Nearly every product manager I speak to desires to be a leader in his or her organization. Everyone knows that as a member of the Product Team, you must exercise soft skills like influence to nudge your product towards success. However, to few know how to gain the confidence to become the leader that they want to be. The first step toward becoming a great product leader is to have the best quality and quantity of information, so that you can attack any problem with data, not opinions.
Introducing Win/Loss Analysis
One of the most chronically under-utilized ways of getting to product data is by using win/loss analysis (WLA). WLA involves developing a deep understanding of how and why your buyers make their purchase decisions, both for and against your product. WLA data is interesting to Sales, because it could highlight breakage in the selling process, and it is highly interesting to the Product Team, because it can help you sharpen your understanding of competitive threats and positioning, what customers value the most in your product, and where to focus your product marketing tactics to match the buyers’ expectations.
How to do Win/Loss Analysis
Win/Loss analysis is typically done in phases. The first phase is almost always qualitative, and involves direct one-on-one interviews with buyers. In these interviews, the Product Team should focus on asking open-ended questions that generate new learning, such as:
- What was the main driver of your purchase decision?
- Describe the process you went through when making your decision.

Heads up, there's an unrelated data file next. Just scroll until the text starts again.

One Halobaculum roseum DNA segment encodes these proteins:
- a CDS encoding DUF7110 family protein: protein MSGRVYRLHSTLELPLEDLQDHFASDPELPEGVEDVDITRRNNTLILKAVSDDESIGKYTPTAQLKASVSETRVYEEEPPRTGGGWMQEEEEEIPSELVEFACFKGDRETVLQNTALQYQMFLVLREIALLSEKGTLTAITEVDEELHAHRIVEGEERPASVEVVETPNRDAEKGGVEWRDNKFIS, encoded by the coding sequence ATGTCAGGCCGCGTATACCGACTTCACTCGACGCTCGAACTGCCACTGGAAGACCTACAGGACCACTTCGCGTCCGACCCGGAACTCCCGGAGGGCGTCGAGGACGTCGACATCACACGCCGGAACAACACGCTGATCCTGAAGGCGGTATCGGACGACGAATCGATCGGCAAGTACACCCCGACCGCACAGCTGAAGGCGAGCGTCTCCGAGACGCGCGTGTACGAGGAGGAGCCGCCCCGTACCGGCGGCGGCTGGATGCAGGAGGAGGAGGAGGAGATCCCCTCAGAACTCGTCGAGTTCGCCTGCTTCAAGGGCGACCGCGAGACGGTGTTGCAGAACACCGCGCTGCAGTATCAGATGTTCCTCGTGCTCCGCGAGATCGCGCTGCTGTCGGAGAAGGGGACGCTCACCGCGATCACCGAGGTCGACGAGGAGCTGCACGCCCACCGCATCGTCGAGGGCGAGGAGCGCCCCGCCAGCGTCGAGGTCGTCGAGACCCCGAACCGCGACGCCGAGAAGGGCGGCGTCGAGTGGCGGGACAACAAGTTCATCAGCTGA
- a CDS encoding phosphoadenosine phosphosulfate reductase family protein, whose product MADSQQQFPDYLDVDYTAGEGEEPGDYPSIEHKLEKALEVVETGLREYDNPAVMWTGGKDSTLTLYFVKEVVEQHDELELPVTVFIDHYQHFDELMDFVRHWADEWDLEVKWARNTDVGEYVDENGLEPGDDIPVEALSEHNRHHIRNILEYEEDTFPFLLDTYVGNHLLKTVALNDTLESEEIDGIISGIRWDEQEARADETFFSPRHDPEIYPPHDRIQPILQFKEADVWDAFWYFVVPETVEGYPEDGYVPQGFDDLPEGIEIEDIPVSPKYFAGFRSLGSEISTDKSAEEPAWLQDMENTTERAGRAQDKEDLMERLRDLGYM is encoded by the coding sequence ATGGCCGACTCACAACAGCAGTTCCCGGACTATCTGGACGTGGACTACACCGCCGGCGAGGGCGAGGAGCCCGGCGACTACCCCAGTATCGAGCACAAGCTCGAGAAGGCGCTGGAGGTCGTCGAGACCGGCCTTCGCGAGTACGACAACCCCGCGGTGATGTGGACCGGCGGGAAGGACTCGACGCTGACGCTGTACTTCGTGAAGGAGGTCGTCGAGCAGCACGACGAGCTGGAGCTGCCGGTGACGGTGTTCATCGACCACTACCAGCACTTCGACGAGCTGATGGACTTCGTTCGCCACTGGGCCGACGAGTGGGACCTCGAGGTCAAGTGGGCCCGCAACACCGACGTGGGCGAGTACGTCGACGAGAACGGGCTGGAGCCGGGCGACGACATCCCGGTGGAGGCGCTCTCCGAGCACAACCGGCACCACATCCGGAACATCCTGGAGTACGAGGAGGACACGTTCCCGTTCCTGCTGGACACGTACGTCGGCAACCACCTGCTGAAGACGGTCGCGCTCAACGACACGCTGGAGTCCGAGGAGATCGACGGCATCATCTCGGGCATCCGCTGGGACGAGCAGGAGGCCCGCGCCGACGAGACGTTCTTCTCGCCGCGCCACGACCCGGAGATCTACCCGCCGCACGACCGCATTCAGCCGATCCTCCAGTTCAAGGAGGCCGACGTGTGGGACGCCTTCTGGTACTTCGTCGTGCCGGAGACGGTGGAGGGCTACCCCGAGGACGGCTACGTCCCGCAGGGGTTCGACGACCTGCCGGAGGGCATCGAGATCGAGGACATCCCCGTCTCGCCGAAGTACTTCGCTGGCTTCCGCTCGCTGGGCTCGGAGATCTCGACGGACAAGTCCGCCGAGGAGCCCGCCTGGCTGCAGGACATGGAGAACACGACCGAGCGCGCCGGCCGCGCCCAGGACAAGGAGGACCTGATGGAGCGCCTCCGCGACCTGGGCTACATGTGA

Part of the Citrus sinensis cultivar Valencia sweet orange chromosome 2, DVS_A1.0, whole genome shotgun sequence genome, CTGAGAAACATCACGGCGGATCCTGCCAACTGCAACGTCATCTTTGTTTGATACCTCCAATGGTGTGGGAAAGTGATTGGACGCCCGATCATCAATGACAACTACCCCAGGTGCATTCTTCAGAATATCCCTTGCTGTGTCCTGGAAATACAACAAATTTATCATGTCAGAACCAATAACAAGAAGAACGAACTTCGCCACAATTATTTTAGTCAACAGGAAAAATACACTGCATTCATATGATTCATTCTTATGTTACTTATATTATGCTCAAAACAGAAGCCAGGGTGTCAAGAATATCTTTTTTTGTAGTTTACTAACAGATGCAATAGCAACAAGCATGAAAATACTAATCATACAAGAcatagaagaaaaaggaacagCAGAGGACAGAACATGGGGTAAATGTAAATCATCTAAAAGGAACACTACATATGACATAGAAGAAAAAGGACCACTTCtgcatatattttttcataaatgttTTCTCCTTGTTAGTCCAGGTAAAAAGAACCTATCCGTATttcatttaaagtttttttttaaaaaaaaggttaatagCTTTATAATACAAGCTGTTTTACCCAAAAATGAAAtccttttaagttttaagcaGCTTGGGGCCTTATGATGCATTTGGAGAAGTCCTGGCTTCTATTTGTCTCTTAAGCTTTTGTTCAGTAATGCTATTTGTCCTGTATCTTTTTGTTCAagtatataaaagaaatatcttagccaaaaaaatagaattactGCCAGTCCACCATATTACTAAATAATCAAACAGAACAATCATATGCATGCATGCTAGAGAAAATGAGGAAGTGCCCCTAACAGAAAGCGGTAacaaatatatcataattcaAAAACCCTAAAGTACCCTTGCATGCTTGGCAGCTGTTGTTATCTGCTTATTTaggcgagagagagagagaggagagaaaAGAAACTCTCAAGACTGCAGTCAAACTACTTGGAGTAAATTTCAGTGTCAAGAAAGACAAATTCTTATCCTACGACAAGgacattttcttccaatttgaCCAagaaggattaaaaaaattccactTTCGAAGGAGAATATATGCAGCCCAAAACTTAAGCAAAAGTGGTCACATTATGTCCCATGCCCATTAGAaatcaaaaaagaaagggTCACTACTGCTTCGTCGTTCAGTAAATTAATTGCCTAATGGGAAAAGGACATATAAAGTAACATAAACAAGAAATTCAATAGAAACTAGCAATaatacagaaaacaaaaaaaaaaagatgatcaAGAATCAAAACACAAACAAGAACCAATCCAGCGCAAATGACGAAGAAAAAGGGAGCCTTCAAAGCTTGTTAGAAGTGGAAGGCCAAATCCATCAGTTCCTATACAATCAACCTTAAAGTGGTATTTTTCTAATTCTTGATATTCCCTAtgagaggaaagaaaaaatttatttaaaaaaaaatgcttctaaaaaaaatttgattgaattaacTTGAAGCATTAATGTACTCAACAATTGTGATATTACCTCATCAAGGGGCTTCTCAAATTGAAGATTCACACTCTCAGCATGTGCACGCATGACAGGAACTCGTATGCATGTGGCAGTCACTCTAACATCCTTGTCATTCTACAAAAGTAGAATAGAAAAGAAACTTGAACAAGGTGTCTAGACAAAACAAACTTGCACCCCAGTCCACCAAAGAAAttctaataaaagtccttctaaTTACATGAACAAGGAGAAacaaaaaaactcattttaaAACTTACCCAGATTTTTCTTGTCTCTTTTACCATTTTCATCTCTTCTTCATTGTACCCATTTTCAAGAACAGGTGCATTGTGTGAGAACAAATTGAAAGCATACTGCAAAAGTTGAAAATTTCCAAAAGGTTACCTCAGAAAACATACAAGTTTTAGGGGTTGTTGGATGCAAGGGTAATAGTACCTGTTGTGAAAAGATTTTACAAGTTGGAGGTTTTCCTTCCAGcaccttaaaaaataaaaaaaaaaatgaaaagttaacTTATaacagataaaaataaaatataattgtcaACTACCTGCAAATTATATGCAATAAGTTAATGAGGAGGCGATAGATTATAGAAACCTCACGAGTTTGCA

- What motivated you to start looking for a solution?
These questions cannot be answered with a simple yes/no, and will create good discussion that can be explored further. If you do enough of these interviews, you might start to spot a trend. Some companies feel this is enough data and stop here. Other companies go to a second, more quantitative step, and test the trends they discovered in the first step through surveys to get more statically significant results. The upside to this is higher quality data, the downsides include: cost, time, and the requirement of a large enough pool of wins and losses to sample from. If you run a B2C product with take-it-or-leave-it pricing, the quantitative step may be easier than in a B2B model with negotiated deals.
Product Teams also need to consider who they target for WLA. Wins are obvious – they went through the entire buying process, and chose our product. Losses are less obvious. Don’t think of losses a deals that went all the way to the end, such as the RFP or bake-off stage, and the evaluator didn’t pick your product. Deals such as these are losses, but they constrain your view much too narrowly. Instead, think of the funnel that you must guide evaluators through in order to close. Every company has their own definition of the steps in the funnel, but a typical funnel might have these steps: